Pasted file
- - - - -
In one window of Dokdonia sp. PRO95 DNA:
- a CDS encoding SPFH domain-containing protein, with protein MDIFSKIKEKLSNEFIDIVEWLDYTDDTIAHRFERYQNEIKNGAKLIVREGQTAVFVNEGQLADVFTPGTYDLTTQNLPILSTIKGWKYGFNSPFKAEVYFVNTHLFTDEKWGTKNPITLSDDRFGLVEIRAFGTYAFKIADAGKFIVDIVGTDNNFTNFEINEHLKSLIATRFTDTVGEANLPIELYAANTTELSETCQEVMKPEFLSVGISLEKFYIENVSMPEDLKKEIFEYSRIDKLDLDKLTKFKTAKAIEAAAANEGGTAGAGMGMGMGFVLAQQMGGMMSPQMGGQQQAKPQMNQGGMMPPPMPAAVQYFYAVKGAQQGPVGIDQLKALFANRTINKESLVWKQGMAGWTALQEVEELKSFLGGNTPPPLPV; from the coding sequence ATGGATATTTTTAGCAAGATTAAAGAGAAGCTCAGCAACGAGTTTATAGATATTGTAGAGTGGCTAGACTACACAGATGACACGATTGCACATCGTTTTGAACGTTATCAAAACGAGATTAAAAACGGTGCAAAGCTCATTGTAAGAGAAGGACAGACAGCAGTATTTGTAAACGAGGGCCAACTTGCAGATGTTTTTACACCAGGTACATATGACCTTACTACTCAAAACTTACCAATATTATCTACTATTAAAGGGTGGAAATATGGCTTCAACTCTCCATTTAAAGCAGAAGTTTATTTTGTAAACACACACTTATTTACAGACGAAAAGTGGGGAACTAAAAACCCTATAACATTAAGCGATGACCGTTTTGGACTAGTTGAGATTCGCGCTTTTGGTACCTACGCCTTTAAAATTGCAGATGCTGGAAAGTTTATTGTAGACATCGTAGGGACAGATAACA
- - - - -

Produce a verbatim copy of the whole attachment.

In one window of Dokdonia sp. PRO95 DNA:
- a CDS encoding SPFH domain-containing protein, with protein MDIFSKIKEKLSNEFIDIVEWLDYTDDTIAHRFERYQNEIKNGAKLIVREGQTAVFVNEGQLADVFTPGTYDLTTQNLPILSTIKGWKYGFNSPFKAEVYFVNTHLFTDEKWGTKNPITLSDDRFGLVEIRAFGTYAFKIADAGKFIVDIVGTDNNFTNFEINEHLKSLIATRFTDTVGEANLPIELYAANTTELSETCQEVMKPEFLSVGISLEKFYIENVSMPEDLKKEIFEYSRIDKLDLDKLTKFKTAKAIEAAAANEGGTAGAGMGMGMGFVLAQQMGGMMSPQMGGQQQAKPQMNQGGMMPPPMPAAVQYFYAVKGAQQGPVGIDQLKALFANRTINKESLVWKQGMAGWTALQEVEELKSFLGGNTPPPLPV; from the coding sequence ATGGATATTTTTAGCAAGATTAAAGAGAAGCTCAGCAACGAGTTTATAGATATTGTAGAGTGGCTAGACTACACAGATGACACGATTGCACATCGTTTTGAACGTTATCAAAACGAGATTAAAAACGGTGCAAAGCTCATTGTAAGAGAAGGACAGACAGCAGTATTTGTAAACGAGGGCCAACTTGCAGATGTTTTTACACCAGGTACATATGACCTTACTACTCAAAACTTACCAATATTATCTACTATTAAAGGGTGGAAATATGGCTTCAACTCTCCATTTAAAGCAGAAGTTTATTTTGTAAACACACACTTATTTACAGACGAAAAGTGGGGAACTAAAAACCCTATAACATTAAGCGATGACCGTTTTGGACTAGTTGAGATTCGCGCTTTTGGTACCTACGCCTTTAAAATTGCAGATGCTGGAAAGTTTATTGTAGACATCGTAGGGACAGATAACA